While records have dominated the home audio electronics business throughout the 20th century, little has been published about record stores themselves. With few exceptions, most record stores were family operated or were departments in larger stores. Gary Calamar and Phil Gallo have co-authored what may be the first comprehensive book on the evolution of the record store, Record Store Days: From Vinyl to Digital and Back Again. The book is due for release on April 6, 2010.
Records appeared as discs in 1900 with two major manufacturers, Columbia and Victor. One format was at 80 RPM while the other was at 76 RPM. It took an entire generation of listeners to standardize the speed to 78 RPM, in 1925. At that era discs were competing with cylinder recordings made popular by Thomas Edison in 1897. Vinyl records have undergone turbulent evolution as 78′s were replaced by long playing records and 45-rpm singles. Could someone in the late 1960′s, the era of the vinyl LP, been nostalgic for 78 vinyls?
The CD emerged in the 1980′s, after 8-tracks and cassettes fizzled. Since then, a debate continues about the qualities of analog and digital sound. Now music is wireless, seeming to be downloaded from the air. The authors of Record Store Days seem to believe that vinyl recordings may soon upset the digital wave. This could be a fun read.
Chock full of trivia, the authors interview some of the major record store owners and provide insightful histories of some of the larger record stores. During the 1960’s, New York City had dozens of large record stores, including a small chain called Sam Goody’s.
Sam Goody was larger than Tower Records and practically ruled New York City’s record kingdom with a comprehensive collection of vinyl discs through the 1970’s. Sam Goody is a music and entertainment retailer in the United States and formerly in the United Kingdom. It is owned and operated by Musicland, which itself is owned by former rival Trans World Entertainment. It specializes in music sales, and has historically been one of the major players in the music industry. The Musicland Group was once the largest music retailer in the country, operating at its peak more than 1300 stores — over 800 of them Sam Goodys — and earning over $2 billion in annual revenue.
After the close of Virgin Records in New York City, J&R Music World remains the only major record sales store in the area. It offers the most comprehensive collection available. While most stores rely on the top Billboard hits, J&R offers some archaic old classics and obscure titles. J&R also plays a significant role in ushering in a resurgence of vinyl records – releasing new recordings on vinyl. Serious jazz fans around the world have acclaimed their Jazz, International, and Classical departments.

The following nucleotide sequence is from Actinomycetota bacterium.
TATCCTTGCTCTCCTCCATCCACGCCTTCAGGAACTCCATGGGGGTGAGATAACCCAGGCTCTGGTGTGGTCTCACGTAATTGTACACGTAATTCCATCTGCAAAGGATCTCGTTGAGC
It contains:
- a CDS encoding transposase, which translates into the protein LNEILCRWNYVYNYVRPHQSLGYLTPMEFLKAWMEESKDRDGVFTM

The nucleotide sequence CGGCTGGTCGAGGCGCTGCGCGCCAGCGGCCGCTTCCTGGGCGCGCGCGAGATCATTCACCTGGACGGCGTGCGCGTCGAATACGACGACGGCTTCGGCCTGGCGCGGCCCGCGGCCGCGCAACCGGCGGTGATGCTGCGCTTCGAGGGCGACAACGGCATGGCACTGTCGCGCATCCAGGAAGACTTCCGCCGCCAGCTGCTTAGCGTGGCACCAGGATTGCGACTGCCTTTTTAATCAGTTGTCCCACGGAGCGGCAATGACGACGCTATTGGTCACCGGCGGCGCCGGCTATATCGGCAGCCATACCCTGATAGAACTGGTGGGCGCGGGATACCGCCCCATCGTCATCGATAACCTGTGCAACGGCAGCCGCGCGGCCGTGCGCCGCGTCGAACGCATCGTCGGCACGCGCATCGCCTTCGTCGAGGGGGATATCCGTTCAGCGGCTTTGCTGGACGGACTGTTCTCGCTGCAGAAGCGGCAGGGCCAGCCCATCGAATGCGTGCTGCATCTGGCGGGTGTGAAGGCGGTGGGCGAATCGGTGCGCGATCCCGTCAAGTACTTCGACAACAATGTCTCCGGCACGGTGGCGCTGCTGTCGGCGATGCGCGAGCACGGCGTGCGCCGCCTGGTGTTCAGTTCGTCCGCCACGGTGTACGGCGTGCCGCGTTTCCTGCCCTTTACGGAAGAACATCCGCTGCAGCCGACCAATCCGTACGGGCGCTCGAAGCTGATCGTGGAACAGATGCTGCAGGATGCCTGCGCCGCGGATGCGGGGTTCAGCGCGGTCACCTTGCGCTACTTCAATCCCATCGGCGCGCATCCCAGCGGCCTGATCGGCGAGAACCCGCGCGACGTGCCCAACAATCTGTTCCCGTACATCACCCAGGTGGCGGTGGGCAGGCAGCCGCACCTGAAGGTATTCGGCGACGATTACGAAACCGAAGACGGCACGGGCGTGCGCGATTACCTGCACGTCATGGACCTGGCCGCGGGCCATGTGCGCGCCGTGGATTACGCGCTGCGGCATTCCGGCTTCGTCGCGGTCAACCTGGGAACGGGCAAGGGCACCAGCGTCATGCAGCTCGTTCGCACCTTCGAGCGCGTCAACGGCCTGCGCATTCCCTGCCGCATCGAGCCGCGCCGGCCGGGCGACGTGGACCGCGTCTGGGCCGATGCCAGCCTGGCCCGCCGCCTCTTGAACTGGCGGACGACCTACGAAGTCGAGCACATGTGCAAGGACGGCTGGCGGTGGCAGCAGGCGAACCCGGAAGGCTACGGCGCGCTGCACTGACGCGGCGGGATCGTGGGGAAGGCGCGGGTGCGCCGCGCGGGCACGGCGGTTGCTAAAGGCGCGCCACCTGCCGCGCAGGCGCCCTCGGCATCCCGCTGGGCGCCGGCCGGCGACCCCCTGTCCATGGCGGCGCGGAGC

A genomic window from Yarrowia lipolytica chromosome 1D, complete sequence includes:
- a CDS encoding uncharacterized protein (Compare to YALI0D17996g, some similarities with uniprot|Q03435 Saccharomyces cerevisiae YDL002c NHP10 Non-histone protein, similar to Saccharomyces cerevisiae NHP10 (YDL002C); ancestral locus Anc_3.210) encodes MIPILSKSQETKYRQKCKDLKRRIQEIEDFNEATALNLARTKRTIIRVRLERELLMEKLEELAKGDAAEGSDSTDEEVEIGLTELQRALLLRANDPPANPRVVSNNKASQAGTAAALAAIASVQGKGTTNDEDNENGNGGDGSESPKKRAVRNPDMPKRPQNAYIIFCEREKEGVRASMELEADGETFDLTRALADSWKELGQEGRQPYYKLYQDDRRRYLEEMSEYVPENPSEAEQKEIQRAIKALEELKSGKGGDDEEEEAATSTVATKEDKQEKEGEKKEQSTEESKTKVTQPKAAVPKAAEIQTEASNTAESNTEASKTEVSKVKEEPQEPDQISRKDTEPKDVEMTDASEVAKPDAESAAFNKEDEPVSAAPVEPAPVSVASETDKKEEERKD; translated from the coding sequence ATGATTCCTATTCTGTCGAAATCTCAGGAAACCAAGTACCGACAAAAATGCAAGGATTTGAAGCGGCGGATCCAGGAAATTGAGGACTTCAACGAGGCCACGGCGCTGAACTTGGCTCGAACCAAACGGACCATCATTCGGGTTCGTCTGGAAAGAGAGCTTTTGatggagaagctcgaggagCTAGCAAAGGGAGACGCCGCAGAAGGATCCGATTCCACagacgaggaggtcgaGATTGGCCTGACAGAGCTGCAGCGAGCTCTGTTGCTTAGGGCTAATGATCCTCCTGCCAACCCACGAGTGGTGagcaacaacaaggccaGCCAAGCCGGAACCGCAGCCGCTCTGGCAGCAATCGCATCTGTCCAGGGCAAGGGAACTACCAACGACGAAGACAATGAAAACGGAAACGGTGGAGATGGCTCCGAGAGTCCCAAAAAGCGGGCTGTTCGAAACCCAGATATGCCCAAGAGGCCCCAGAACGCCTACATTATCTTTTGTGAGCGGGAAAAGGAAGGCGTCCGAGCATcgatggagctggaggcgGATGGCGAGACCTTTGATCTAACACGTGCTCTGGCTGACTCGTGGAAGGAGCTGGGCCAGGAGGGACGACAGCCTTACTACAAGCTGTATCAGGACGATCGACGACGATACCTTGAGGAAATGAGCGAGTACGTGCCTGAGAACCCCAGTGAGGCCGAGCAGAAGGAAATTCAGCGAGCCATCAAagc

In the January 2010 issue of AARP magazine Bill Newcott wrote an article about the revival of vinyl, How Records Got Their Groove Back. Newcott points out that “record companies are making money from vinyl again: vinyl-record sales soared 89 percent in 2008, while CDs, falling prey to Internet downloads, continued to trudge down the road to extinction. Music giant EMI has rereleased some 65 classic albums on vinyl, including acts ranging from Frank Sinatra to the Beastie Boys. U2′s newest album (No Line on the Horizon), Bruce Springsteen’s latest (Working on a Dream), and Harry Connick Jr.’s Your Songs have all done brisk vinyl business.”
In that same article, he quotes someone from Stereophile magazine, “”Vinyl will never be mainstream again, but it’s a growing niche,” says Michael Fremer, senior contributing editor for Stereophile magazine. (He owns 15,000 vinyl records.) “When a former vinyl listener reconnects, he or she says, ‘I remember that sound. That’s what I’m missing!’ And a new generation is discovering that vinyl sounds better and represents tunes sequenced as the artist wishes, rather than as a series of random events. I doubt kids will look back in 50 years and say, ‘I remember when I downloaded that!’ The forward-looking young people are going for vinyl editions of their important music.”
Avid music listeners are tapping the vinyl record market. On the other hand, I know people in their 20’s and 30’s who never saw a black-&-white movie, never heard of Casablanca, nor have any idea who Cary Grant is. I can’t convince my 27-year old niece to watch Ben Hur. So while AARP extols the emergence of vinyl, we really don’t know what the future brings with recorded music.
Disc records seem to be disappearing in the guise of ethereal downloads, with more stores getting into that business. Online and at their store, J&R continually attracts the purists and traditionalists who value the tangible ownership of recordings. Practically no other urban store in the United States devotes so much display space exclusively to a wide berth of audio and video recordings.
The really cool thing about J&R is that they also offer a really wide selection of audio and video players, including turntables – an item so many other stores no longer carry.
Gary Calamar, one of the authors, is a popular DJ on the west coast but grew up in New York City. He jokes that a phonograph needle first vaccinated him. I’m hoping for an insightful and refreshing perspective of a topic rarely written about. RNYK will be reviewing the new book in April.